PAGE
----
They require no money for space. They relate people together who may be uprooted and far from family. They can help a congregation become more heterogeneous in a heterogeneous city by providing multiple options relational associations, depending on their interests and background. They make it possible for the church in urban areas to operate with fewer pastoral staff (1 to 25 vs. 1 to 250) where staff support is expensive. They are the only way to develop spiritual maturity in a fast-growing and fast-changing (transient) church.  They avoid the shallowness of urban places which tend to encourage shallowness in relationships. They develop a Christian self-identity and world-view. They help Christians handle the greater temptations of the city.

How do I get involved in a Community Group?

There are three possible avenues:

 

Someone that you meet in church or some church-related activity may invite you to their group. Or, you may discover through casual conversation with someone that they are part of a Community Group and then ask if they would mind you joining them. This is the preferred avenue: relational, organic, and friendship based.  You can also indicate your interest in joining a Community Group either by indicating in the attendance register at the worship service, by signing up for a group at the Spring Meadows book table in the lobby, or by calling the church office (702-384-3437). We will respond as soon as possible.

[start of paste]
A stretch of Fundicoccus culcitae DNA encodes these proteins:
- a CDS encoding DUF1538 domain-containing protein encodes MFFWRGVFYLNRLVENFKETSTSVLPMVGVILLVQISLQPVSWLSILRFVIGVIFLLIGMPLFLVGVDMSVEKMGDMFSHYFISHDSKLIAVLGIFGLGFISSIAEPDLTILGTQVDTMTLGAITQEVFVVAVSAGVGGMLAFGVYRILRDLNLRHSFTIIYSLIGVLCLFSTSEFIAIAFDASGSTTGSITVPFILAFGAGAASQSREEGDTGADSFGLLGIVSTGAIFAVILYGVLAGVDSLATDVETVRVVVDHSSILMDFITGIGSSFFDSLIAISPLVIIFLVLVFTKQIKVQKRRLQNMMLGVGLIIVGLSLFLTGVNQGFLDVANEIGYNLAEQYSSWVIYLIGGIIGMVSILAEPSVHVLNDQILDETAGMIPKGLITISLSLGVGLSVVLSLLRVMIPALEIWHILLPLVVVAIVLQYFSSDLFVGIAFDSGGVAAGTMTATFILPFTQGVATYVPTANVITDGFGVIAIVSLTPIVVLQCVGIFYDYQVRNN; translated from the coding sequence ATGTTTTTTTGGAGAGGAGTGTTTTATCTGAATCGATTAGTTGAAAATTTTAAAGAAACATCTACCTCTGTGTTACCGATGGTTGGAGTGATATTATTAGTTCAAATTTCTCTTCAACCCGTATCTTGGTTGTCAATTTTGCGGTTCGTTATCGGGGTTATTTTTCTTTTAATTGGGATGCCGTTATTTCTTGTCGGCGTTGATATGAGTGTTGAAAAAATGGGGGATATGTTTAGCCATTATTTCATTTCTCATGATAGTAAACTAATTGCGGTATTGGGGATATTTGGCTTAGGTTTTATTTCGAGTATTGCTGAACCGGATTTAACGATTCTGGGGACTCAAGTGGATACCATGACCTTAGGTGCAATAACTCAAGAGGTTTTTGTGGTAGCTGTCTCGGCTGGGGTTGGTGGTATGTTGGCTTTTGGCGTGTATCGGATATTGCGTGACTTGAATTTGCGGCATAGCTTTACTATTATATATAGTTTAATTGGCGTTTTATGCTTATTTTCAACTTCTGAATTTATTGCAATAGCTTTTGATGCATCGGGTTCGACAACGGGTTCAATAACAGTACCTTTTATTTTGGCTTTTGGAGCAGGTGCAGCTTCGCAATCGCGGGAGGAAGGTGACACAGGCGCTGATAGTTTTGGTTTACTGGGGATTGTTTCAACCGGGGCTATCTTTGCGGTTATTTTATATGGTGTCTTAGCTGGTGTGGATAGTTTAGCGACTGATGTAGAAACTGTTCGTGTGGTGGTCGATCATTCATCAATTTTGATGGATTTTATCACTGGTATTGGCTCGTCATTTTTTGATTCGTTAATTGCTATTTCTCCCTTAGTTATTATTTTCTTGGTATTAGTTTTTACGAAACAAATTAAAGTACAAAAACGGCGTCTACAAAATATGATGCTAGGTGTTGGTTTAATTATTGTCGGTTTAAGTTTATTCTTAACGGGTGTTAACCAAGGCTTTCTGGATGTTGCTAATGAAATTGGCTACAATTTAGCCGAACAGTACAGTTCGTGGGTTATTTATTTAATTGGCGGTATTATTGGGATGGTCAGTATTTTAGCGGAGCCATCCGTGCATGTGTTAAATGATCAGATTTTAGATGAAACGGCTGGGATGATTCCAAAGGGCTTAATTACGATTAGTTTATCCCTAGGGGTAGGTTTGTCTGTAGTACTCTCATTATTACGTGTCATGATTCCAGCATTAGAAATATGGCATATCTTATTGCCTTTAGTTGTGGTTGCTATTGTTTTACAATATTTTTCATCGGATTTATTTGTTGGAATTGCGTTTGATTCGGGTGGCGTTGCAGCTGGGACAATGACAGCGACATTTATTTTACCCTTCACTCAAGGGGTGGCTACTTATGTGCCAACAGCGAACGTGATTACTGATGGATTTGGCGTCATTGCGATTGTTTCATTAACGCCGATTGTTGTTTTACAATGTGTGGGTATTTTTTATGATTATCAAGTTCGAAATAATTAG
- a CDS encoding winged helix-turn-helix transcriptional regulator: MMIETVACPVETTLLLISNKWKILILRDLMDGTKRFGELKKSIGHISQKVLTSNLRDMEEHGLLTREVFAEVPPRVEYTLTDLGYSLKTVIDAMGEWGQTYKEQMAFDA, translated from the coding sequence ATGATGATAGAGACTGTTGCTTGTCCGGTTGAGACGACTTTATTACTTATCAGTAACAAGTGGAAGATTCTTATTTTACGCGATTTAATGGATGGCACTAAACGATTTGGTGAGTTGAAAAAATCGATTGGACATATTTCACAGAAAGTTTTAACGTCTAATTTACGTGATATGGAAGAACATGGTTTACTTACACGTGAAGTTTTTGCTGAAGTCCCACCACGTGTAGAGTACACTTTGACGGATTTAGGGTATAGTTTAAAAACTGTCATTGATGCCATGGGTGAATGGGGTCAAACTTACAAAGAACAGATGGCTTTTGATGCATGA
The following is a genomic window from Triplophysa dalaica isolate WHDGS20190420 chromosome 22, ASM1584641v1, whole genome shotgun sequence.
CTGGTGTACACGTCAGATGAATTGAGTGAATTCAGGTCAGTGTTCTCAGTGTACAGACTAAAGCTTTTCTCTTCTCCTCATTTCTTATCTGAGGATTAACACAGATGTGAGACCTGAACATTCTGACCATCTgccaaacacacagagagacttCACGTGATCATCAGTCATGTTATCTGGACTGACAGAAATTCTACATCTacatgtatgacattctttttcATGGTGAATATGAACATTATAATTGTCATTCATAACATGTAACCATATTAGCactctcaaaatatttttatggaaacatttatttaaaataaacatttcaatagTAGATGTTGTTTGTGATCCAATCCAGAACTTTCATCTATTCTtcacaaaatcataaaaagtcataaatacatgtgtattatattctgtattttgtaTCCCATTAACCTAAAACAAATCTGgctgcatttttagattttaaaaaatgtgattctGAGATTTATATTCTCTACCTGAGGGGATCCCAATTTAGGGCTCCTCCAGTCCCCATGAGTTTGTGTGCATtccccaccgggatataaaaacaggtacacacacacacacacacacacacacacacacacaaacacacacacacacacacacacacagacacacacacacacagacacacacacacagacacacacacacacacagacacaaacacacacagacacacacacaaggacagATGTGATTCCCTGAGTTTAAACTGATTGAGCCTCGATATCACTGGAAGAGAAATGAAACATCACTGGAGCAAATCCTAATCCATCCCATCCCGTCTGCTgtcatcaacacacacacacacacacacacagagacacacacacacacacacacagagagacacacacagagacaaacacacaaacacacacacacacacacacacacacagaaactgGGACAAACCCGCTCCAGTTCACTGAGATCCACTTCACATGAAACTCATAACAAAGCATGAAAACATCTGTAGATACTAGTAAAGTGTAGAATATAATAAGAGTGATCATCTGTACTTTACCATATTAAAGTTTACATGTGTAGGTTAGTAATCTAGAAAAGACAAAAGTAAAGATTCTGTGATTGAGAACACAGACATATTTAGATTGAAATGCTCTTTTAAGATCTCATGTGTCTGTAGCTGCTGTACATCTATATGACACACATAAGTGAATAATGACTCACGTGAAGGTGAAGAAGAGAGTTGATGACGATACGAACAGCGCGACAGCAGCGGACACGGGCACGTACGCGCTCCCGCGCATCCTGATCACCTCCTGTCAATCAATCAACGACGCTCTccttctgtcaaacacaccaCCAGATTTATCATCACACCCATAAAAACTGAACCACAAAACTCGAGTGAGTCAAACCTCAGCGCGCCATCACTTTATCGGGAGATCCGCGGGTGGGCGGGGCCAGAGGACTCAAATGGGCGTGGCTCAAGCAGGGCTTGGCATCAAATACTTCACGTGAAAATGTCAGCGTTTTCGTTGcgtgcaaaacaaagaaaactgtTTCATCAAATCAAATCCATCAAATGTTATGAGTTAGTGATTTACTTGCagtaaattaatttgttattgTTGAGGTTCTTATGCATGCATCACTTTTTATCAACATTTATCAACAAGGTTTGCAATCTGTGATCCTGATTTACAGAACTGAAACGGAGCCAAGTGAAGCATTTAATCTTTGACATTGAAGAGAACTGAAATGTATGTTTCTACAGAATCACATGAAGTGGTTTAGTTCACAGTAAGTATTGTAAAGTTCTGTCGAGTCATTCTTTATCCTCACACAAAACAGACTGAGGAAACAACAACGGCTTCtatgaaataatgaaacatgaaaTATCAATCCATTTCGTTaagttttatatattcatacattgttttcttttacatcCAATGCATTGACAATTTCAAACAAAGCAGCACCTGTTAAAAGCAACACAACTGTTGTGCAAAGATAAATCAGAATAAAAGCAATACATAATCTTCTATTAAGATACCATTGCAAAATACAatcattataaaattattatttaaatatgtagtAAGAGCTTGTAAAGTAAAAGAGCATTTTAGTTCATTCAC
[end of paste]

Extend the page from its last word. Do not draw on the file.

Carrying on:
Group Questions

 

This set of questions is designed to help you consider involvement in a Community Group.

Introduce yourself to one another. How has God been working in your life lately?

Have you ever been a part of a Christian small group? What was positive in that experience? What were the shortfalls?

Scripture tells us to “love one another.” How is this best done in a Community Group setting?